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Alexander Bearn Dies

Alexander Bearn, a pioneer in the field of human biochemical genetics, died of heart failure at the age of 86. Bearn determined that Wilson's disease, which is marked by a buildup of copper in organs, is genetic and is caused by a recessive trait, reports the New York Times. Bearn worked at the Rockefeller Institute for Medical Research and Cornell University Medical College before moving into industry. He retired from Merck in 1988. "He was one of the pioneers of the application of genetics to medicine," says the University of Washington's Arno Motulsky.

The Scan

Study Finds Few FDA Post-Market Regulatory Actions Backed by Research, Public Assessments

A Yale University-led team examines in The BMJ safety signals from the US FDA Adverse Event Reporting System and whether they led to regulatory action.

Duke University Team Develops Programmable RNA Tool for Cell Editing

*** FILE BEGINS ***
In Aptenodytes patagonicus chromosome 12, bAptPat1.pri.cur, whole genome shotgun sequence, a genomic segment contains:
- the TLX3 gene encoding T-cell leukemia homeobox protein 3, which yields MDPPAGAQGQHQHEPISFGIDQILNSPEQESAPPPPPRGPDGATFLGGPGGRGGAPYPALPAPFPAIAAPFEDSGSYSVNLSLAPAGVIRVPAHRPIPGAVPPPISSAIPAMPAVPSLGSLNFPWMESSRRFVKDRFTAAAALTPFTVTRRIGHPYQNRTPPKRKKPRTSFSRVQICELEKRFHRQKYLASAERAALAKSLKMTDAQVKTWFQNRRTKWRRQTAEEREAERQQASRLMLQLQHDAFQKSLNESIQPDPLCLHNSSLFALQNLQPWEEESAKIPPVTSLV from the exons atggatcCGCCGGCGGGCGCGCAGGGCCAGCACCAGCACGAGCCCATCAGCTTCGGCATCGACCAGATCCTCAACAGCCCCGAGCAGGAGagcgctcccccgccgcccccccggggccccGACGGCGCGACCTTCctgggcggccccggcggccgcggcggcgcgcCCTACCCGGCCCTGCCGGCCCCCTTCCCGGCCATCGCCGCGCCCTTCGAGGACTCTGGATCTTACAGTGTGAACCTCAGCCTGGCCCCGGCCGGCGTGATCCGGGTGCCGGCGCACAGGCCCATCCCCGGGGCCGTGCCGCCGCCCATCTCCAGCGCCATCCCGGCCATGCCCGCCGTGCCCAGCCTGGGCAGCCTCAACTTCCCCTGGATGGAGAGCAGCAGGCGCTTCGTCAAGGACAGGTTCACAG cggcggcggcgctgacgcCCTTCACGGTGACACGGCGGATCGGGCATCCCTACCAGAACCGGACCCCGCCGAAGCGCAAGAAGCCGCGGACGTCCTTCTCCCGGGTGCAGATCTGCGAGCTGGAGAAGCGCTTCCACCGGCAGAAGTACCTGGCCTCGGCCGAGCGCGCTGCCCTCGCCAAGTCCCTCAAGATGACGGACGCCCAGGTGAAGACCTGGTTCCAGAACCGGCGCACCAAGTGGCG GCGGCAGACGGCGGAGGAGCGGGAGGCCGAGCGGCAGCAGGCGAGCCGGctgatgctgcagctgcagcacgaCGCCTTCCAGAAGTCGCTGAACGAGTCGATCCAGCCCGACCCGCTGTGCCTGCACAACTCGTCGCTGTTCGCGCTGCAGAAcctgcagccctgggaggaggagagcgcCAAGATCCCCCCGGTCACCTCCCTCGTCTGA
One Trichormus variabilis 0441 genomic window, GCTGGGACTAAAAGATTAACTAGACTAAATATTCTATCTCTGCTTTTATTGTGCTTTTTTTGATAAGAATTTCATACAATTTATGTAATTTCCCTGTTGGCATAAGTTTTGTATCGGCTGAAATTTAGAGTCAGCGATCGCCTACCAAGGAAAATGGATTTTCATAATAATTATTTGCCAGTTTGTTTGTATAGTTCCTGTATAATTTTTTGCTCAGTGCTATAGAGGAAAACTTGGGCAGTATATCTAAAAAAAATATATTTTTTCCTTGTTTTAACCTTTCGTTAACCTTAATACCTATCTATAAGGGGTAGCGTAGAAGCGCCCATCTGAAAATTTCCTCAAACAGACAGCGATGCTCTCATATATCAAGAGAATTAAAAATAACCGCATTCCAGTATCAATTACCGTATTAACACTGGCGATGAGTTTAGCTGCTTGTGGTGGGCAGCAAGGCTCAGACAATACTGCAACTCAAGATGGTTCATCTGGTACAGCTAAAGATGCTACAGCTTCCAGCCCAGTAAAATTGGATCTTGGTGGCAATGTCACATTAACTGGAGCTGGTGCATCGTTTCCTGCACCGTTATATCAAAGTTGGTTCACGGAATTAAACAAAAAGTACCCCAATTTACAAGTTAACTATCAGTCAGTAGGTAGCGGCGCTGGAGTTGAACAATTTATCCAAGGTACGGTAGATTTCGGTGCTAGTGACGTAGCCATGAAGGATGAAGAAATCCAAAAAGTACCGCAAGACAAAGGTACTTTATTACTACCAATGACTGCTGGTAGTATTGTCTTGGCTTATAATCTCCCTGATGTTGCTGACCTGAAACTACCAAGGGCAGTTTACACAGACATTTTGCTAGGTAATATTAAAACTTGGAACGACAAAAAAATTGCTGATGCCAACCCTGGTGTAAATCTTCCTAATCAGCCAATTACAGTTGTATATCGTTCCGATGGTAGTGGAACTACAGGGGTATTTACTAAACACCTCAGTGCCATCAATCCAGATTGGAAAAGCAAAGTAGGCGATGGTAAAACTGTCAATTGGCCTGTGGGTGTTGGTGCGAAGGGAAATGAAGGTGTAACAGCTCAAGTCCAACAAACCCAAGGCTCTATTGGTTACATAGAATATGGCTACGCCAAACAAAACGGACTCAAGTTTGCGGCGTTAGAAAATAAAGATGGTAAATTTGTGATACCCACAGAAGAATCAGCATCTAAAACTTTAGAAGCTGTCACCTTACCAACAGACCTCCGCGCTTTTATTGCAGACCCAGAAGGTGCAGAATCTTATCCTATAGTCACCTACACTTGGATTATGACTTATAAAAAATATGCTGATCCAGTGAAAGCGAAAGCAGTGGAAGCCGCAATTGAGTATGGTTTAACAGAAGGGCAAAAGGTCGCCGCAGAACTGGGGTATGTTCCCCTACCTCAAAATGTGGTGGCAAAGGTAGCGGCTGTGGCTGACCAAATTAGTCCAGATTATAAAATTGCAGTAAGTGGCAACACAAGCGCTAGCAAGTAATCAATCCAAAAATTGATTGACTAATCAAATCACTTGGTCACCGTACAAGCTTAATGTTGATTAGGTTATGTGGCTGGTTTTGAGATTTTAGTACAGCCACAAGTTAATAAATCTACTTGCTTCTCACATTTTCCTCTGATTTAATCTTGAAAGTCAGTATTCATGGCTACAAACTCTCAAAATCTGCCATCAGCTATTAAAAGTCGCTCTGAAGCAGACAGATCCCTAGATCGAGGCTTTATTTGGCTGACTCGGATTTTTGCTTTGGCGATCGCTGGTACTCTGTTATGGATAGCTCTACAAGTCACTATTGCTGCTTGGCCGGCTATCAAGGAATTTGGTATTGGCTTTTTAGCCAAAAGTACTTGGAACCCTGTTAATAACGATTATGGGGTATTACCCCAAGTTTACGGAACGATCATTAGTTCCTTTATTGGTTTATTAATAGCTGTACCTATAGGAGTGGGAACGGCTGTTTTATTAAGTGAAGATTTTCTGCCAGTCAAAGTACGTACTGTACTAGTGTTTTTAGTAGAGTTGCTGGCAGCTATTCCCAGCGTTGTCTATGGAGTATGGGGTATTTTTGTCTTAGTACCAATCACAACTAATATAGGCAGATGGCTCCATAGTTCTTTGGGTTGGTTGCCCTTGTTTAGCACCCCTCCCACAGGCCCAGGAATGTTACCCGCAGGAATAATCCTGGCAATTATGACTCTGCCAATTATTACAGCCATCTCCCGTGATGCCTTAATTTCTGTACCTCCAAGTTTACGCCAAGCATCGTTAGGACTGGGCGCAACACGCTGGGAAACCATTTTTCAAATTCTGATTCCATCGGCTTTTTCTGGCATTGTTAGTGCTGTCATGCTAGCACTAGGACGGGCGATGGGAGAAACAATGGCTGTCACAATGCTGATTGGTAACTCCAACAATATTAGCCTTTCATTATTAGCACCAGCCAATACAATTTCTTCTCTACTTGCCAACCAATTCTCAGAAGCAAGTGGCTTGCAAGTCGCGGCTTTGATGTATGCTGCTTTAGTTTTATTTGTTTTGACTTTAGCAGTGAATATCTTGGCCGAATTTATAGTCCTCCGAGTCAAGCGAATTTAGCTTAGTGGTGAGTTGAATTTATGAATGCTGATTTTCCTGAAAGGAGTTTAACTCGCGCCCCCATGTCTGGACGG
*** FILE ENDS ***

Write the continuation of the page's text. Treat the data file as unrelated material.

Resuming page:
Researchers have developed an RNA-based editing tool that can target specific cells, as they describe in Nature.

Novel Gene Editing Approach for Treating Cystic Fibrosis

Researchers in Science Advances report on their development of a non-nuclease-based gene editing approach they hope to apply to treat cystic fibrosis.

Study Tracks Responses in Patients Pursuing Polygenic Risk Score Profiling

Using interviews, researchers in the European Journal of Human Genetics qualitatively assess individuals' motivations for, and experiences with, direct-to-consumer polygenic risk score testing.